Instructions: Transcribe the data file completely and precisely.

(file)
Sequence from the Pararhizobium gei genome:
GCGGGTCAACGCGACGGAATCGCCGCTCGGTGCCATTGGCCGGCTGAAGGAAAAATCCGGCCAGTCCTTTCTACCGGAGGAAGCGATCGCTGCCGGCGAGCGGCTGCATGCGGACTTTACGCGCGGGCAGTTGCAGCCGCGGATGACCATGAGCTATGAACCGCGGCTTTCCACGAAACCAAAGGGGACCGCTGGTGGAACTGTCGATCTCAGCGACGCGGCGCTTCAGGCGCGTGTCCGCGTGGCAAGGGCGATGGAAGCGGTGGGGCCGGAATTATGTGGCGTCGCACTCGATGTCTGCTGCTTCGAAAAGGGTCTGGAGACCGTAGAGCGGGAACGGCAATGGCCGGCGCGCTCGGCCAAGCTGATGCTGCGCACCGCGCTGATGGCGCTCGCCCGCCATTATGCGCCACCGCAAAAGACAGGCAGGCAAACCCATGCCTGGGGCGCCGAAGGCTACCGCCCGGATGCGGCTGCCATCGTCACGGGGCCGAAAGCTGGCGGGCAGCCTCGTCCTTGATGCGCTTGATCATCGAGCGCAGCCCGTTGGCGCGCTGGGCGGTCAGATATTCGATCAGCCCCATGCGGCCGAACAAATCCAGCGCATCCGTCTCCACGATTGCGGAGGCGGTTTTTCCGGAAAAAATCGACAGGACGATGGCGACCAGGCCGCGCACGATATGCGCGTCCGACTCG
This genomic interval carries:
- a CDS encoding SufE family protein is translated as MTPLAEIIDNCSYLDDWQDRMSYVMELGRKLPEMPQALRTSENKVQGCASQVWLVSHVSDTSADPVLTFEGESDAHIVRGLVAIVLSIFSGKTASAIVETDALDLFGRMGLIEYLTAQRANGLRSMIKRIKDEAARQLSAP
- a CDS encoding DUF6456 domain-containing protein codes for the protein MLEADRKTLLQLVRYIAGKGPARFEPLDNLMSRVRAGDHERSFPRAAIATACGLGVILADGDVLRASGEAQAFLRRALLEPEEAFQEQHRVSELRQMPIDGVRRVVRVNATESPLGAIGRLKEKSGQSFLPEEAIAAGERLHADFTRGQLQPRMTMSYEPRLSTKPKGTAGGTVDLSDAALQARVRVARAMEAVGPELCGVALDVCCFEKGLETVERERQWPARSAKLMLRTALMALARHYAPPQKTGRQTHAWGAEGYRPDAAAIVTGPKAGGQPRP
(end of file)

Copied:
Sequence from the Pararhizobium gei genome:
GCGGGTCAACGCGACGGAATCGCCGCTCGGTGCCATTGGCCGGCTGAAGGAAAAATCCGGCCAGTCCTTTCTACCGGAGGAAGCGATCGCTGCCGGCGAGCGGCTGCATGCGGACTTTACGCGCGGGCAGTTGCAGCCGCGGATGACCATGAGCTATGAACCGCGGCTTTCCACGAAACCAAAGGGGACCGCTGGTGGAACTGTCGATCTCAGCGACGCGGCGCTTCAGGCGCGTGTCCGCGTGGCAAGGGCGATGGAAGCGGTGGGGCCGGAATTATGTGGCGTCGCACTCGATGTCTGCTGCTTCGAAAAGGGTCTGGAGACCGTAGAGCGGGAACGGCAATGGCCGGCGCGCTCGGCCAAGCTGATGCTGCGCACCGCGCTGATGGCGCTCGCCCGCCATTATGCGCCACCGCAAAAGACAGGCAGGCAAACCCATGCCTGGGGCGCCGAAGGCTACCGCCCGGATGCGGCTGCCATCGTCACGGGGCCGAAAGCTGGCGGGCAGCCTCGTCCTTGATGCGCTTGATCATCGAGCGCAGCCCGTTGGCGCGCTGGGCGGTCAGATATTCGATCAGCCCCATGCGGCCGAACAAATCCAGCGCATCCGTCTCCACGATTGCGGAGGCGGTTTTTCCGGAAAAAATCGACAGGACGATGGCGACCAGGCCGCGCACGATATGCGCGTCCGACTCG
This genomic interval carries:
- a CDS encoding SufE family protein is translated as MTPLAEIIDNCSYLDDWQDRMSYVMELGRKLPEMPQALRTSENKVQGCASQVWLVSHVSDTSADPVLTFEGESDAHIVRGLVAIVLSIFSGKTASAIVETDALDLFGRMGLIEYLTAQRANGLRSMIKRIKDEAARQLSAP
- a CDS encoding DUF6456 domain-containing protein codes for the protein MLEADRKTLLQLVRYIAGKGPARFEPLDNLMSRVRAGDHERSFPRAAIATACGLGVILADGDVLRASGEAQAFLRRALLEPEEAFQEQHRVSELRQMPIDGVRRVVRVNATESPLGAIGRLKEKSGQSFLPEEAIAAGERLHADFTRGQLQPRMTMSYEPRLSTKPKGTAGGTVDLSDAALQARVRVARAMEAVGPELCGVALDVCCFEKGLETVERERQWPARSAKLMLRTALMALARHYAPPQKTGRQTHAWGAEGYRPDAAAIVTGPKAGGQPRP